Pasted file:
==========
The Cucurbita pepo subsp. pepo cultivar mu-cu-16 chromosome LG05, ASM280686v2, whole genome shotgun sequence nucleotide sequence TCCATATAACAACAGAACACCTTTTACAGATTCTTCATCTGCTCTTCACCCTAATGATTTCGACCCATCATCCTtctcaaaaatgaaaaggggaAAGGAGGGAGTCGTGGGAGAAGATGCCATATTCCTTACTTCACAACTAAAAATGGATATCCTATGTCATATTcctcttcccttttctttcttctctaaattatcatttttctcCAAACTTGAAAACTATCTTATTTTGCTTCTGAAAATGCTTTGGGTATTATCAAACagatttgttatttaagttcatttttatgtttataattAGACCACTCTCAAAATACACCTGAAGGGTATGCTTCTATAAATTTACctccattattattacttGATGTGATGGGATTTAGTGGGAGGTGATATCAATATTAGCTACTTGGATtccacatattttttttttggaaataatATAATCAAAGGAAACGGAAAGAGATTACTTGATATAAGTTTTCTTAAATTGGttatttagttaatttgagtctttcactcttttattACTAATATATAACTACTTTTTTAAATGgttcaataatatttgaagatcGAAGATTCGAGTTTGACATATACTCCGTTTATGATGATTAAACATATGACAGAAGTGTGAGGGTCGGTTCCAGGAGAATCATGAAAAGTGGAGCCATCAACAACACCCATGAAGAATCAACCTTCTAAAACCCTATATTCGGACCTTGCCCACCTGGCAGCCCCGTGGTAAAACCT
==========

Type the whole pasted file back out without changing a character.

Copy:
The Cucurbita pepo subsp. pepo cultivar mu-cu-16 chromosome LG05, ASM280686v2, whole genome shotgun sequence nucleotide sequence TCCATATAACAACAGAACACCTTTTACAGATTCTTCATCTGCTCTTCACCCTAATGATTTCGACCCATCATCCTtctcaaaaatgaaaaggggaAAGGAGGGAGTCGTGGGAGAAGATGCCATATTCCTTACTTCACAACTAAAAATGGATATCCTATGTCATATTcctcttcccttttctttcttctctaaattatcatttttctcCAAACTTGAAAACTATCTTATTTTGCTTCTGAAAATGCTTTGGGTATTATCAAACagatttgttatttaagttcatttttatgtttataattAGACCACTCTCAAAATACACCTGAAGGGTATGCTTCTATAAATTTACctccattattattacttGATGTGATGGGATTTAGTGGGAGGTGATATCAATATTAGCTACTTGGATtccacatattttttttttggaaataatATAATCAAAGGAAACGGAAAGAGATTACTTGATATAAGTTTTCTTAAATTGGttatttagttaatttgagtctttcactcttttattACTAATATATAACTACTTTTTTAAATGgttcaataatatttgaagatcGAAGATTCGAGTTTGACATATACTCCGTTTATGATGATTAAACATATGACAGAAGTGTGAGGGTCGGTTCCAGGAGAATCATGAAAAGTGGAGCCATCAACAACACCCATGAAGAATCAACCTTCTAAAACCCTATATTCGGACCTTGCCCACCTGGCAGCCCCGTGGTAAAACCT